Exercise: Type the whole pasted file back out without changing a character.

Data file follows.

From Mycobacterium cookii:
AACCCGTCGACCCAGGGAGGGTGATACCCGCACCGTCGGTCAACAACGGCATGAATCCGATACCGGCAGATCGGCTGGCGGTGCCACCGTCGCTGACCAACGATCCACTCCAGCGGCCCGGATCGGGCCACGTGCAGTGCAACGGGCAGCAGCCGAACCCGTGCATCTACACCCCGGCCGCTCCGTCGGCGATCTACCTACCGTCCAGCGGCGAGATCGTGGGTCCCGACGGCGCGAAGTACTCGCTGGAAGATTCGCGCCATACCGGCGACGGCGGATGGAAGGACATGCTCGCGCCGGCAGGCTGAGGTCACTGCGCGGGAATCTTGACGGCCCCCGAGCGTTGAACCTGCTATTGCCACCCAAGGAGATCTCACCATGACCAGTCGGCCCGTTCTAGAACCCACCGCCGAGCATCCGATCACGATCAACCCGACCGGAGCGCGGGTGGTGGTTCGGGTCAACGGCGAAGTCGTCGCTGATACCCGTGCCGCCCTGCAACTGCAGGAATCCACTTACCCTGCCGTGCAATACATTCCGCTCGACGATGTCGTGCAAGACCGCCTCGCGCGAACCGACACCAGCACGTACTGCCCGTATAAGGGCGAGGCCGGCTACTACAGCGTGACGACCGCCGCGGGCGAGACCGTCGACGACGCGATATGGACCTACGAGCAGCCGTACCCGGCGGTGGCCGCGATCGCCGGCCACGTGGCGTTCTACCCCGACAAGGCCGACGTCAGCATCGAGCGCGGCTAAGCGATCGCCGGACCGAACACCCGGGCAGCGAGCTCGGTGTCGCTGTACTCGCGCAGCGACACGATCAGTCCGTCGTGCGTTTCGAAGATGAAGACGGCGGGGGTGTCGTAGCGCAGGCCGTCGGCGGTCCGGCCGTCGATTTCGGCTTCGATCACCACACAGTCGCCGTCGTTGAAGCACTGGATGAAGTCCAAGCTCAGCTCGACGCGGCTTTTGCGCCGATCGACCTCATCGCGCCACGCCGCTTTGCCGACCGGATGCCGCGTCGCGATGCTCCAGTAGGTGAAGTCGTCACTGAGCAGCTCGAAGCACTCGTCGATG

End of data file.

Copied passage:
From Mycobacterium cookii:
AACCCGTCGACCCAGGGAGGGTGATACCCGCACCGTCGGTCAACAACGGCATGAATCCGATACCGGCAGATCGGCTGGCGGTGCCACCGTCGCTGACCAACGATCCACTCCAGCGGCCCGGATCGGGCCACGTGCAGTGCAACGGGCAGCAGCCGAACCCGTGCATCTACACCCCGGCCGCTCCGTCGGCGATCTACCTACCGTCCAGCGGCGAGATCGTGGGTCCCGACGGCGCGAAGTACTCGCTGGAAGATTCGCGCCATACCGGCGACGGCGGATGGAAGGACATGCTCGCGCCGGCAGGCTGAGGTCACTGCGCGGGAATCTTGACGGCCCCCGAGCGTTGAACCTGCTATTGCCACCCAAGGAGATCTCACCATGACCAGTCGGCCCGTTCTAGAACCCACCGCCGAGCATCCGATCACGATCAACCCGACCGGAGCGCGGGTGGTGGTTCGGGTCAACGGCGAAGTCGTCGCTGATACCCGTGCCGCCCTGCAACTGCAGGAATCCACTTACCCTGCCGTGCAATACATTCCGCTCGACGATGTCGTGCAAGACCGCCTCGCGCGAACCGACACCAGCACGTACTGCCCGTATAAGGGCGAGGCCGGCTACTACAGCGTGACGACCGCCGCGGGCGAGACCGTCGACGACGCGATATGGACCTACGAGCAGCCGTACCCGGCGGTGGCCGCGATCGCCGGCCACGTGGCGTTCTACCCCGACAAGGCCGACGTCAGCATCGAGCGCGGCTAAGCGATCGCCGGACCGAACACCCGGGCAGCGAGCTCGGTGTCGCTGTACTCGCGCAGCGACACGATCAGTCCGTCGTGCGTTTCGAAGATGAAGACGGCGGGGGTGTCGTAGCGCAGGCCGTCGGCGGTCCGGCCGTCGATTTCGGCTTCGATCACCACACAGTCGCCGTCGTTGAAGCACTGGATGAAGTCCAAGCTCAGCTCGACGCGGCTTTTGCGCCGATCGACCTCATCGCGCCACGCCGCTTTGCCGACCGGATGCCGCGTCGCGATGCTCCAGTAGGTGAAGTCGTCACTGAGCAGCTCGAAGCACTCGTCGATG